Wednesday, October 9, 2013

Making the Elwha River quilt

When the first dam was removed from the Elwha River  in the fall of 2012, and salmon migrated above the dam site for the first time in a hundred years, I wanted to make a quilt to commemorate the event.

I knew I wanted the majority of the quilt to be water, which presented a number of problems, including:
  • how to create the color and contrast of a clear fluid with the opaque medium of fabric
  • how to show the dynamic movement of falling water
  • how to make the fish look as though they are emerging from the water, and are not just pasted on it.

light-weight Pellon pinned over paper drawing of my turtle
I drew a sketch of the general shape of the water fall, and placement and scale of the fish, scanned my drawing, and enlarged it with an on-line program called PosterRazor, explained in an earlier posting.

After taping all the 8.5x11 sheets of paper together from my PosterRazor printout, I had a full-sized drawing.  I stapled this onto my design wall and pinned a very light-weight non-woven Pellon  interfacing over  the drawing.  I could see the basic outline of the drawing through the Pellon.  I don't have a photo showing this on my fish quilt, but you can see how easy it is to see through the Pellon to the drawing below on my turtle quilt.

I use seed flats to store scraps of fabric by color.  The flats stack nicely.
Then I raided my stash for every blue fabric I own from almost white, to almost black.  I keep bins of scraps from earlier projects, sorted by color, and these scraps became the bulk of the water fall.  I used an ordinary kiddy glue stick (washable) to attach the pieces of fabric in place on the pellon.  The good thing about a washable glue stick, is it does a half-hearted job of gluing, which means it is easy to pull off pieces that just don't work, and move them to another spot on the quilt , or toss them back in one of the bins.

Constructing the water was really a case of trial and error.  A lot of pieces got glued on, and the next day, pulled off.  Eventually I was satisfied with the water.  At this point, I used clear polyester thread and stitched the strips in place.  This wasn't incredibly exacting, but the edges of most of the pieces were snagged under the "invisible" thread.  By this time I knew I was going to add a top layer of silk organza, so stitching every piece in place wasn't necessary--quilting was going to finish the job of securing each piece, with the organza keeping the lose bits from coming undone.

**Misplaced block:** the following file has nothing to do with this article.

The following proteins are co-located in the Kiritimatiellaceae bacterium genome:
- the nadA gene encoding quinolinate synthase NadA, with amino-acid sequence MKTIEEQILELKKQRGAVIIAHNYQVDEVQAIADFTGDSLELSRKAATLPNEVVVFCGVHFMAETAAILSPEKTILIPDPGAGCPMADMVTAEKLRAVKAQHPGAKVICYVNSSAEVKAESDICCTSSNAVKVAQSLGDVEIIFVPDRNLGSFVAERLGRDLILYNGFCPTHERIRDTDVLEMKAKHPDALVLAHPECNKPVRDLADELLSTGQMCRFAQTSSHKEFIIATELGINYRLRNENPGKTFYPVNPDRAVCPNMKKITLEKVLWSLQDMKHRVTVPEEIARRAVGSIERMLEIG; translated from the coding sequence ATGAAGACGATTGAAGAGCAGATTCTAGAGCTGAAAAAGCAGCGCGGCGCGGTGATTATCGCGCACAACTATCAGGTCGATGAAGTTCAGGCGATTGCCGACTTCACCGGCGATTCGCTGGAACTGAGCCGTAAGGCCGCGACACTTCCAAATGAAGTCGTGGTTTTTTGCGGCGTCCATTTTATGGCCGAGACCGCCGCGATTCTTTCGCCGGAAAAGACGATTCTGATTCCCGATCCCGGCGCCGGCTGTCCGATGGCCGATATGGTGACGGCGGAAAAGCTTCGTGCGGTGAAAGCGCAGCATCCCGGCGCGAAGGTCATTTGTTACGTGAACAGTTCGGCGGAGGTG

I cut a layer of silk organza (from Dharma Trading (they sell a reasonably priced, good quality silk organza) and covered the entire piece.  I did this because I was not satisfied with the didn't seem misty enough,  I felt the organza would help blend the colors a bit better.

I looked at a lot of photos of salmon jumping water falls, to get the shape of my fish.  The fish are cut from gray batiks and layered over with bridal veil to give the impression of fish scales.  The lateral line and shading around the gill slit were added with Berol Prismacolor pencils, and iron to set the the color.  The feedback I got from the quilt Judges at the LaConner Quilt Show said the fish were too small in relation to the water...i rhink they are right.

I pinned my fish in place, and stitched them down with a very narrow zig-zag stitch and invisible polyester thread from Superior Thread.

Then I made my quilt sandwich and free-motion quilted the piece on my domestic sewing machine.  I simply followed the flow of the water, and used a mix of threads from silver and white through to navy blue.  The hard part was keeping it all flat, with no puckers, because there are five layers in play--the backing fabric, the batting, the Pellon base, the quilt top and the organza.  I lightly quilted the piece working from the center out, this helped hold everything in place, and prevent puckers.  Then I went back in and quilted more densely.  The Judges at LaConner said my free-motion stitches were too small.  The stitch length should have been longer.  To that I say, oh, for pity sake. 

The bottom panel of the quilt, which in retrospect, I don't like, is micro-stippled with the words, "home to the last".  I drew the letters on with a fine-tipped chalk marker, then stitched the outline, and finally micro-stippled inside the letters with white, light-weight #40 wt.  polyester thread

The final step was to add beads--silver, blue, pearl, white and clear to represent the splash and add a bit of sparkle. On the water across the quilt.


1 comment:

  1. A masterpiece of a quilt! Something I aspire to someday... But a question, please. At any point, did you sew the fabric strips for the water together, as in turned applique?

    Thanks for your help
    Karen F